The victory in Sunday’s German election of Chancellor Angela Merkel’s Christian Democratic Union (CDU) – albeit with heavy losses – is a cause for concern in Athens as political developments in the European Union’s wealthiest nation could punch holes in the narrative of Greece’s leftist-led government with regard to a range of issues, not least the Greek bailout program and hopes for debt relief.
Kathimerini understands that Eurogroup President Jeroen Dijsselbloem, who was visiting Athens on Monday, suggested the result would not affect the Greek program.
However, with the Free Democracts (FDP) – which won 11 percent of the vote – tipped as a possible coalition partner, analysts did not appear to share the same sentiments.
“The FDP’s stance is clear,” said Thomas Kleine-Brockhoff, vice president at the Washington-based German Marshall Fund think tank.
“The party has basically said no to Greece, to the further integration of the eurozone, the establishment of a eurozone finance minister and the creation of a European monetary fund,” he said.
The Greek government’s concerns are also echoed by a number of analysts at home and abroad who fear that the German election result – which also saw the far-right AfD party become Germany’s third strongest party with 12.6 percent of the vote, as well as a leak of right-wing voters from the CDU – could trigger a conservative backlash.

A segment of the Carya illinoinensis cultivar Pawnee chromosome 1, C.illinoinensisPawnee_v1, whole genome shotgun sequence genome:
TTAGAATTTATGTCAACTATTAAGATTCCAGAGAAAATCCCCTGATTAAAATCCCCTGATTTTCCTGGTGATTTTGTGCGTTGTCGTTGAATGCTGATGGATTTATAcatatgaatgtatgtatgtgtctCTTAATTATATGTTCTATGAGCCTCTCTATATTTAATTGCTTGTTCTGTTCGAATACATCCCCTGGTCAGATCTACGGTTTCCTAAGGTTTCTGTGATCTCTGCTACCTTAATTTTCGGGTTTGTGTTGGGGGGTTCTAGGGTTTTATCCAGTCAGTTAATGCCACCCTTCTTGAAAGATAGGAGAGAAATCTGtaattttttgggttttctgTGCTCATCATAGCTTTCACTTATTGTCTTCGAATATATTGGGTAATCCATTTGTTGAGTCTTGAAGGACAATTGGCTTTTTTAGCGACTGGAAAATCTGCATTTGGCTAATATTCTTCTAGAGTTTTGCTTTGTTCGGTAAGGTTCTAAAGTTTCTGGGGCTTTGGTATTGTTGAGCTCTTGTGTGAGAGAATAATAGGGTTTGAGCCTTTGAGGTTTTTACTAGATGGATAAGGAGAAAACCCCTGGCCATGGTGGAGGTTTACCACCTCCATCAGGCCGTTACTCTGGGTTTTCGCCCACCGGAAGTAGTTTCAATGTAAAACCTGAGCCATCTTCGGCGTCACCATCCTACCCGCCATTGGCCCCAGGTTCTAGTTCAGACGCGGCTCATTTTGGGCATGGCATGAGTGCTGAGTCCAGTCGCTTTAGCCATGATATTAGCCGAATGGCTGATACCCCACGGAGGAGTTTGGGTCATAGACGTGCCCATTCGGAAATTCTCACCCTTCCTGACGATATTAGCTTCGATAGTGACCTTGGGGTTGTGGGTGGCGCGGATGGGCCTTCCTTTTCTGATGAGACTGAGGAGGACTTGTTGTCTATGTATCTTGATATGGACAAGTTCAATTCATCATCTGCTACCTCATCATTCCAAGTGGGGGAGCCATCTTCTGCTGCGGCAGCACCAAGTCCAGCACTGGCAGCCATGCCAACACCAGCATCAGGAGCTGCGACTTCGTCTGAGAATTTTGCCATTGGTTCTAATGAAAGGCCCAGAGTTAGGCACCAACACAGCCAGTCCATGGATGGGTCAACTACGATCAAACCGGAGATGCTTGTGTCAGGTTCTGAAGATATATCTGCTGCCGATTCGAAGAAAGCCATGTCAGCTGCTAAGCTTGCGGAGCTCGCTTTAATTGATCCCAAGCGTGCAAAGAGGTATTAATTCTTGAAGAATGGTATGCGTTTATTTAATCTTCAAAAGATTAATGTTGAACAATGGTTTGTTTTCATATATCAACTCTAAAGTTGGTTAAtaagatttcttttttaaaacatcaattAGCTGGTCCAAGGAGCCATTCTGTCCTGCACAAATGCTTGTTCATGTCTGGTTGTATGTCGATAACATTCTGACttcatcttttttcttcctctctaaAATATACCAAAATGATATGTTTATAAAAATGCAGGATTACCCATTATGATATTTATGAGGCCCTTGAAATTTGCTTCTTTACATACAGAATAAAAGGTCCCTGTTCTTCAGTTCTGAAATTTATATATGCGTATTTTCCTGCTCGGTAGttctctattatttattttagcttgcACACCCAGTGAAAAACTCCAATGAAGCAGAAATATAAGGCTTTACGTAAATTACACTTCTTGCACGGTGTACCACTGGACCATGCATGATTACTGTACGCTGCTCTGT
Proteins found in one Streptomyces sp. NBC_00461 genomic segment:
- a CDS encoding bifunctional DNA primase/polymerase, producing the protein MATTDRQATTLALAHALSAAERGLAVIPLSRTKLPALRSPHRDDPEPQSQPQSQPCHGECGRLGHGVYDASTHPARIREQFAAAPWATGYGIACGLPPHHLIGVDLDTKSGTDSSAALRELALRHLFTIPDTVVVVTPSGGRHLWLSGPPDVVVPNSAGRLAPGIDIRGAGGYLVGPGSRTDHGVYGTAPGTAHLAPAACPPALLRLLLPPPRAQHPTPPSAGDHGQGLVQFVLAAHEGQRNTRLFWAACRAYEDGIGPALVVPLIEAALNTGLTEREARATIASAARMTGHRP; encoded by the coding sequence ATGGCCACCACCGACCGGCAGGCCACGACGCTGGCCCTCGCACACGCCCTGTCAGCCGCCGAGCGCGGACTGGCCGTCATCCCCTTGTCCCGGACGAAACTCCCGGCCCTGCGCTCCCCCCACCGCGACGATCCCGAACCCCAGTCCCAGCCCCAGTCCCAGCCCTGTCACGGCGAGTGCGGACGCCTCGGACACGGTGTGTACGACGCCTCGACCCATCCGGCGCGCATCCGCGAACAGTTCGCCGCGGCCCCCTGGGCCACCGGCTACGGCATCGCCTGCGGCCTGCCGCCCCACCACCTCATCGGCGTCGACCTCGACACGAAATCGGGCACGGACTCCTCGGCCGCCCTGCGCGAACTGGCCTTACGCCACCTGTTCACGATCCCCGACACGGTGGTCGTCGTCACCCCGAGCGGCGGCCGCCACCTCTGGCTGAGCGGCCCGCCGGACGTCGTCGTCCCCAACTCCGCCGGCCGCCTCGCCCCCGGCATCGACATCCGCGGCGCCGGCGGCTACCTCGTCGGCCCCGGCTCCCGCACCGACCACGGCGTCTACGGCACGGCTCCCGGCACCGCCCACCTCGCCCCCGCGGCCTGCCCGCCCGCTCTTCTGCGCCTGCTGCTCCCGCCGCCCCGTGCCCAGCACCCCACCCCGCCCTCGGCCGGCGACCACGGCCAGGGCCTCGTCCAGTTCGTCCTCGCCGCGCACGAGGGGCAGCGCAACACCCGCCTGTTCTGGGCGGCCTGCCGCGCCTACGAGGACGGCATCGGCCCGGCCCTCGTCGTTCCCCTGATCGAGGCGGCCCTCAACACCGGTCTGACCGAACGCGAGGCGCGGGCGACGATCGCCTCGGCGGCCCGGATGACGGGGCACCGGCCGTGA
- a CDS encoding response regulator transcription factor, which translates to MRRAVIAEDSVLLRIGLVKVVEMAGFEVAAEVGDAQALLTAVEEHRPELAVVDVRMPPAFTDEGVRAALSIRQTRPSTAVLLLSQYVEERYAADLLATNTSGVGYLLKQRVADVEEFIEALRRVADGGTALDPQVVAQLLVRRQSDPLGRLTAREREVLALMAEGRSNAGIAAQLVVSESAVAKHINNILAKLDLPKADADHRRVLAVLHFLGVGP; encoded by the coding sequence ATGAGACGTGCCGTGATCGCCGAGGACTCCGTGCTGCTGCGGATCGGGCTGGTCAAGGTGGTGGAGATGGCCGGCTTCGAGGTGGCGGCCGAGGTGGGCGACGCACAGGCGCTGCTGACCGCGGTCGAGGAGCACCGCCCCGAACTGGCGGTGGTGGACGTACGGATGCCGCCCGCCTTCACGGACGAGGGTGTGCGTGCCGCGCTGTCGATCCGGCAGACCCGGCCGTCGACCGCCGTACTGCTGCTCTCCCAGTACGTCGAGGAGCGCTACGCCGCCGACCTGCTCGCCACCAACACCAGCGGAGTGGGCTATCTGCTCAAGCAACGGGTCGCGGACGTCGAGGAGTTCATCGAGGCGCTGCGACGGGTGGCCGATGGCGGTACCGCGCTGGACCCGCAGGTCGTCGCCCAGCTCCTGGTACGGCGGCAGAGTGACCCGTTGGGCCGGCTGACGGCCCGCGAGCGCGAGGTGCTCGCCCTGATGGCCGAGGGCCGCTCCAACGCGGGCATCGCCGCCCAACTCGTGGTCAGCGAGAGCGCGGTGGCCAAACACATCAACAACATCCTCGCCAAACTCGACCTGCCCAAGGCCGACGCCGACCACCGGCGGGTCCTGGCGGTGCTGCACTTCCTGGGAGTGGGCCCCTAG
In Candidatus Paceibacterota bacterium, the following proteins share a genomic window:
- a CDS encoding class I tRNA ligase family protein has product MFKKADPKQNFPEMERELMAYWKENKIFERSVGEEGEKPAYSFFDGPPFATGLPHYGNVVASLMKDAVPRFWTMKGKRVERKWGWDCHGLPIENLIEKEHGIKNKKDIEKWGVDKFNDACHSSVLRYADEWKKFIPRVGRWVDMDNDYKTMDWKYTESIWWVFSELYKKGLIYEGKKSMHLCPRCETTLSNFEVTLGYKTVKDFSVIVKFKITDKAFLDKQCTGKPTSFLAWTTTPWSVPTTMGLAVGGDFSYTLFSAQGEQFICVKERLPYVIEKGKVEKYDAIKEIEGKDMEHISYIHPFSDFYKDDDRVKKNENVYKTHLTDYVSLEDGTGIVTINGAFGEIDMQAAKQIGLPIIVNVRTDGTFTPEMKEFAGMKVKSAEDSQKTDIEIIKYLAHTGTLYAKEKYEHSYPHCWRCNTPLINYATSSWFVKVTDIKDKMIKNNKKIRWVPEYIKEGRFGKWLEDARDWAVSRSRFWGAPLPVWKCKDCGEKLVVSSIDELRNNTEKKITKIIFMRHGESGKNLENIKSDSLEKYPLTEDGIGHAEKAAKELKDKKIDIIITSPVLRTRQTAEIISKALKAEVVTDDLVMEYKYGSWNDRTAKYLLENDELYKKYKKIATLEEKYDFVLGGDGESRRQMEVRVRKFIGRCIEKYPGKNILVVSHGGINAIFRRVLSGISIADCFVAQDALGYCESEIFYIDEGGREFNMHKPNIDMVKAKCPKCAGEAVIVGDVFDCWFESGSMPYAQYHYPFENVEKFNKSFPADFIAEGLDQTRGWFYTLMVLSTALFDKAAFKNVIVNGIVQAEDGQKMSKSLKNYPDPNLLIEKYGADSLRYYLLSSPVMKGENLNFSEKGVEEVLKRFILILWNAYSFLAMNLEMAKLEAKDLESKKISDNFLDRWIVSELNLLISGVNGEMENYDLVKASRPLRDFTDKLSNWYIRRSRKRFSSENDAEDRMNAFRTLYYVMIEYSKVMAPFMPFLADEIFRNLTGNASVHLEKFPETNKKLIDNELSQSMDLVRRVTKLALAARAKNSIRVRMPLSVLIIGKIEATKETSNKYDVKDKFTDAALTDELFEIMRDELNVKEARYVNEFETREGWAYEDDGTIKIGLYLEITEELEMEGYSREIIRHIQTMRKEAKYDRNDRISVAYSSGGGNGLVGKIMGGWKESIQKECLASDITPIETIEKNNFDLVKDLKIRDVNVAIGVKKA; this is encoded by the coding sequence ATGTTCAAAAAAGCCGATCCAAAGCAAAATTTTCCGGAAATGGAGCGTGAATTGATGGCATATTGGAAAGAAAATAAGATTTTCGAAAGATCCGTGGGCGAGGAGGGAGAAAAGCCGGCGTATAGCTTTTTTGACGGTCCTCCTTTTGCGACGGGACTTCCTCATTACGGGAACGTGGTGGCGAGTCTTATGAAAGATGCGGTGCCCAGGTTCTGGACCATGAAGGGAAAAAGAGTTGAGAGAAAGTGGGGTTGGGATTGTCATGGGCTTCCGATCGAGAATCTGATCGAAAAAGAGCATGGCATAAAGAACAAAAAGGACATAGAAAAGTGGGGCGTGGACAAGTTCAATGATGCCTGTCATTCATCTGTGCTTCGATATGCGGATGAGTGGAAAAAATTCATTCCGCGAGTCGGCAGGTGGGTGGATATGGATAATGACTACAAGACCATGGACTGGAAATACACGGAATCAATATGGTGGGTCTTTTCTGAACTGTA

This could in turn, sources say, prompt the new government in Berlin to take a tougher stance on a range of issues directly impacting Greece, including immigration and German-Turkish relations.
With Merkel now embarking on the difficult quest to form a coalition, analysts believe this could lead to a prolonged phase of horse-trading with other parties, to the chagrin of Athens as there is strong conviction in Greece that without a government in place in Germany, the third review of the country’s third bailout will not be completed within the desired timeframe.
But the bailout is not the only issue worrying Athens, as a tougher stance by Berlin on the migrant/refugee issue could have a direct impact on Greece, which has borne the brunt of the crisis since 2015.
Furthermore, Athens fears that a further deterioration of the already strained German-Turkish relations could have an adverse impact on ties between Greece and its neighbor on the other side of the Aegean.
Given that Ankara’s relations with the EU have been sorely tested ever since its president, Recep Tayyip Erdogan, launched a large-scale purge in the wake of the failed coup attempt last year, sources in Athens have indicated that Turkey could get even more jittery, especially after the Kurdish referendum went ahead on Monday in Iraq, which it vehemently opposed.
To the end of containing any negative impact on Greek-Turkish relations and to defuse recent tension between the two countries, the government is banking on Foreign Minister Nikos Kotzias’s visit there on October 24.